In New Jersey the criminal record expungement process can be very expensive and very lengthy even for those who are victims of identity theft and did not commit any crimes. There is a push among several lawmakers to expedite the process for victims and allow their records to be immediately sealed for free if they can prove they are not guilty of the offenses on their records.

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"Sometimes you don't realize this happened until you apply for a job and they say, 'Hey, you were arrested some time ago,' and the person's sitting there going, 'That's not me,' and then they have to go through the whole process of trying to get it straightened out," said Assemblyman Gordon Johnson (D-Teaneck).

Legislation (A-1662), co-sponsored by Johnson would require that criminal records related to an identity theft case be sealed. It has already been approved by the full assembly. An identical bill (S-2856) sponsored by State Sen. Loretta Weinberg (D-Teaneck) was approved Thursday by the Senate Judiciary Committee.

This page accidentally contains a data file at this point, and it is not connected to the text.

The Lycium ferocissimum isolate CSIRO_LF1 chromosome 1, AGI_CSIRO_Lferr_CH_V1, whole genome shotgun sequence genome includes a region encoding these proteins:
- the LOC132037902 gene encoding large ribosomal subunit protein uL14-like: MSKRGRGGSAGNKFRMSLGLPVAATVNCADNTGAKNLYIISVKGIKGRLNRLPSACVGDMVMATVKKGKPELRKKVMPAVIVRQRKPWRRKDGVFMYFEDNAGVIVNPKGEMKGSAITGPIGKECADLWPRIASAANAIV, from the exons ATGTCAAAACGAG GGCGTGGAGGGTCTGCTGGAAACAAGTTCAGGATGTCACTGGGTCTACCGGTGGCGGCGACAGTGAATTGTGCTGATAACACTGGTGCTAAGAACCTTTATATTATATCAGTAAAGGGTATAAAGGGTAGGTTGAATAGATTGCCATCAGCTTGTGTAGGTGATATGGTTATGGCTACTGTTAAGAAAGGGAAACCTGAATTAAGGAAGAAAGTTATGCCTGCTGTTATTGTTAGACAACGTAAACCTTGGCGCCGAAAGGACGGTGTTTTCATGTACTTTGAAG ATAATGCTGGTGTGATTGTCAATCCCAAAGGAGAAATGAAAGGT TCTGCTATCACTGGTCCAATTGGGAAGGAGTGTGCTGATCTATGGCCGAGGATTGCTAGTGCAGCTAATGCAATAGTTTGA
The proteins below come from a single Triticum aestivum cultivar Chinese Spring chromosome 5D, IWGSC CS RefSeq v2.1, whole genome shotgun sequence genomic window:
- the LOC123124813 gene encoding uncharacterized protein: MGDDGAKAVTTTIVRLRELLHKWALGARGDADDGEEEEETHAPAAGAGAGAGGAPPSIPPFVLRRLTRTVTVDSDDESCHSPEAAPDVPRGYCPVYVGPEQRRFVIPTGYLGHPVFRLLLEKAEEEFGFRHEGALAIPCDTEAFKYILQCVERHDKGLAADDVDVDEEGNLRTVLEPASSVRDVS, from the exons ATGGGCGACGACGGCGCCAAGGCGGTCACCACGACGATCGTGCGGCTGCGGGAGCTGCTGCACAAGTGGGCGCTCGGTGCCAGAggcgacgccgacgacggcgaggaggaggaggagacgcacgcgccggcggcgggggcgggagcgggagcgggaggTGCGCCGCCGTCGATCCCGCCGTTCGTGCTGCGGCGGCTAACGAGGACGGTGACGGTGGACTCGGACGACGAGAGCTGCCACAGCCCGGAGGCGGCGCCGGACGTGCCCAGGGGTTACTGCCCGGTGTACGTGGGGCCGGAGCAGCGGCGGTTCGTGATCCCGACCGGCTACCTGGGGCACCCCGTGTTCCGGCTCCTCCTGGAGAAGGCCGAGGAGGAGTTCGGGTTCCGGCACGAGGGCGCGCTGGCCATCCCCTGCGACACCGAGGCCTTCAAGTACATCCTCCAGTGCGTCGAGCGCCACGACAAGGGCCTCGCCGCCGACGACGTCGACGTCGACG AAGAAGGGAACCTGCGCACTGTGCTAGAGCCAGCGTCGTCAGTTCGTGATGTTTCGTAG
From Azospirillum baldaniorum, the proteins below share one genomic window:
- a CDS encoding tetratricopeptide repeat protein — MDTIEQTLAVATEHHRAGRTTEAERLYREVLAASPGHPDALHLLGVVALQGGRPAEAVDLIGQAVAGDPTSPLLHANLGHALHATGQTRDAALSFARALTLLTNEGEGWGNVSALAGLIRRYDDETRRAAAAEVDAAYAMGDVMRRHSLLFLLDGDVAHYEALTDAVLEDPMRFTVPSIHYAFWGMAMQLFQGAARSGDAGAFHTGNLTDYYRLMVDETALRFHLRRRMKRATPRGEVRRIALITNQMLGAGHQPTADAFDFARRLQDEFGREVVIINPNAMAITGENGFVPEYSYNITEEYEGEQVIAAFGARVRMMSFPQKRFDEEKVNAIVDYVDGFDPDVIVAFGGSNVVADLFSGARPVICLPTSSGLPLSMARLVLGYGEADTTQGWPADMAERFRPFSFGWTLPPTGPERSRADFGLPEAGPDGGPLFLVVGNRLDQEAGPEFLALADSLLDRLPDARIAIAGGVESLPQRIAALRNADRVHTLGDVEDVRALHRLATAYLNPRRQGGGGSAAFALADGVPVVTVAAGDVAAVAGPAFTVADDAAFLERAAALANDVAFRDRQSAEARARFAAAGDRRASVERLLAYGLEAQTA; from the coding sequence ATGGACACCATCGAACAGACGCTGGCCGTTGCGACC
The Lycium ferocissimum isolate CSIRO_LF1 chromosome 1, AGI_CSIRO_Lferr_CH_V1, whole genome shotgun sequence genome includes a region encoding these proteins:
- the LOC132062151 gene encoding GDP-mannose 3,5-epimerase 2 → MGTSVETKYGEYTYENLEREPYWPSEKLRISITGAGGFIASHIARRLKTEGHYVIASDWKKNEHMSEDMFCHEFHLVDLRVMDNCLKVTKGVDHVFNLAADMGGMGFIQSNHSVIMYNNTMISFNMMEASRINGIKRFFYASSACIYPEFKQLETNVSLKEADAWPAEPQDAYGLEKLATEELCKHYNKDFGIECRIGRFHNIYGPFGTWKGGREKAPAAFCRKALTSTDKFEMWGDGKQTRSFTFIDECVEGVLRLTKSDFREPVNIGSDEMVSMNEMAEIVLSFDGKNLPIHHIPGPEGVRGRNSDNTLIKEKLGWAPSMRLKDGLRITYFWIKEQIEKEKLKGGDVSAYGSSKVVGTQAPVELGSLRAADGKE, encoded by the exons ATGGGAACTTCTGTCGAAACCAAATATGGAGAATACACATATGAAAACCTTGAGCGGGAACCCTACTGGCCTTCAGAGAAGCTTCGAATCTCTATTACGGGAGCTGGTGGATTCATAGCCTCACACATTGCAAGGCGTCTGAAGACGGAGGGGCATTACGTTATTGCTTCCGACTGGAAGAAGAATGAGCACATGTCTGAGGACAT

"Victims of identity theft should be able to go to a judge, explain the case to them, show that they're a victim and then the state has the responsibility to clear this person's name. You should be allowed to apply for an expungement of your records through a court once you show that you are a victim of identity theft," Johnson said.

Under the bill, a victim of identity theft could petition the court where the charge is pending or where the conviction was entered for a judicial determination of the victim's factual innocence, when:

  • The perpetrator of the identity theft was arrested for, cited for, or convicted of a crime, offense, or violation of law under the victim's identity;
  • A complaint for a crime, offense, or violation has been filed against the perpetrator in the victim's name;
  • The victim's identity has been mistakenly associated with a record of conviction.

All records related to driving offenses not actually committed by the identity theft victims would also have to be sealed.

"The damage caused by identity theft can be extensive. Add to that a criminal record and rebuilding becomes even more difficult," bill co-sponsor Joe Lagana (D-Paramus) said in a press release statement. "This ensures that an individual who has been victimized can avoid further damage to his name and livelihood."